The fine line between compounds and portmanteau words in English: A prototypical analysis

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Abstract
The current paper investigates two productive morphological processes, namely compounds and portmanteau words (or blends). While compounds, a productive, regular and predicable morphological process, have received much attention in the literature, little attention was paid to portmanteau words, a creative, irregular and unpredictable word formation process. The present paper aims to find the commonalities and differences between these morphological devices, using Rosch et al.’s (1975; 1976) theory of prototypes and basic-level categories to achieve this goal. This theory will also be employed to discuss the literature on the word formation mechanisms under investigation and propose a new categorization approach to these neologisms. The analysis suggests that compounds and blends compare and contrast and that the distinctions between them are blurry. The analysis confirms that a prototypical approach is well suited to compounds and blends in English. This has implications for future research into English word-formation processes in general and compounds and blends precisely.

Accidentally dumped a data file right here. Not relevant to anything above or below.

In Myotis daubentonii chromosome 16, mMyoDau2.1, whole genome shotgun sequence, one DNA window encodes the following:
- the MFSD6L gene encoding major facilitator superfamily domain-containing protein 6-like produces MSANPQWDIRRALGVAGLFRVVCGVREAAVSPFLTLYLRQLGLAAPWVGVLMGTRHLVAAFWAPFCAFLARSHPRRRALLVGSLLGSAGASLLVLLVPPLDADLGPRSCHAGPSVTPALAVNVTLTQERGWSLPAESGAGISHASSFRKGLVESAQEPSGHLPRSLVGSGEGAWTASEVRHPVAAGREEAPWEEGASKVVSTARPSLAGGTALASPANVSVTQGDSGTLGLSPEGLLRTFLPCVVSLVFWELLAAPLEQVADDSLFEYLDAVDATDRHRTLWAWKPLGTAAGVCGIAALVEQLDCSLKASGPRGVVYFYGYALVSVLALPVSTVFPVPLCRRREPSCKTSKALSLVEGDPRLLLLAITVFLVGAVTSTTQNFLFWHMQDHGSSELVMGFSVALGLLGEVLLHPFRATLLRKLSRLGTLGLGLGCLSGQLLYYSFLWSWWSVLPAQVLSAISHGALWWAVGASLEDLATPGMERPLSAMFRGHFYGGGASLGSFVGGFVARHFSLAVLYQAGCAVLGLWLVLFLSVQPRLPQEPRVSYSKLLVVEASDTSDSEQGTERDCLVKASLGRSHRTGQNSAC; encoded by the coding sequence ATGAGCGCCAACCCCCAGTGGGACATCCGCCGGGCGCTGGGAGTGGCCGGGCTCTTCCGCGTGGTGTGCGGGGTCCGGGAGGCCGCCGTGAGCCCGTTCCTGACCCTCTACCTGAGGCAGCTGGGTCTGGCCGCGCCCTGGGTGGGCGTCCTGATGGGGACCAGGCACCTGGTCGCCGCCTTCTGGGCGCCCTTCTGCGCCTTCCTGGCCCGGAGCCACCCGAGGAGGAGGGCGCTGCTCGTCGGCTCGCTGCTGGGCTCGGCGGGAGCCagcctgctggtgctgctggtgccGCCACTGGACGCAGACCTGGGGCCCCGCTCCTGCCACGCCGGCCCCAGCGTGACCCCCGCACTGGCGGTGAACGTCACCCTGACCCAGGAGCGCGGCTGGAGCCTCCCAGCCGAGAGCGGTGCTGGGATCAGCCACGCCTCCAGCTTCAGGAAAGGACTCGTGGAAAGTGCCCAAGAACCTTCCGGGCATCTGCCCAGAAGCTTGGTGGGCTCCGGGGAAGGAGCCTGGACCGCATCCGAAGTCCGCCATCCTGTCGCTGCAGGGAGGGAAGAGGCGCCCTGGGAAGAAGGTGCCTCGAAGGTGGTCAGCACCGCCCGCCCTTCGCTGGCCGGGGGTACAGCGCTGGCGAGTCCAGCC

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Archival date: 2022-03-04
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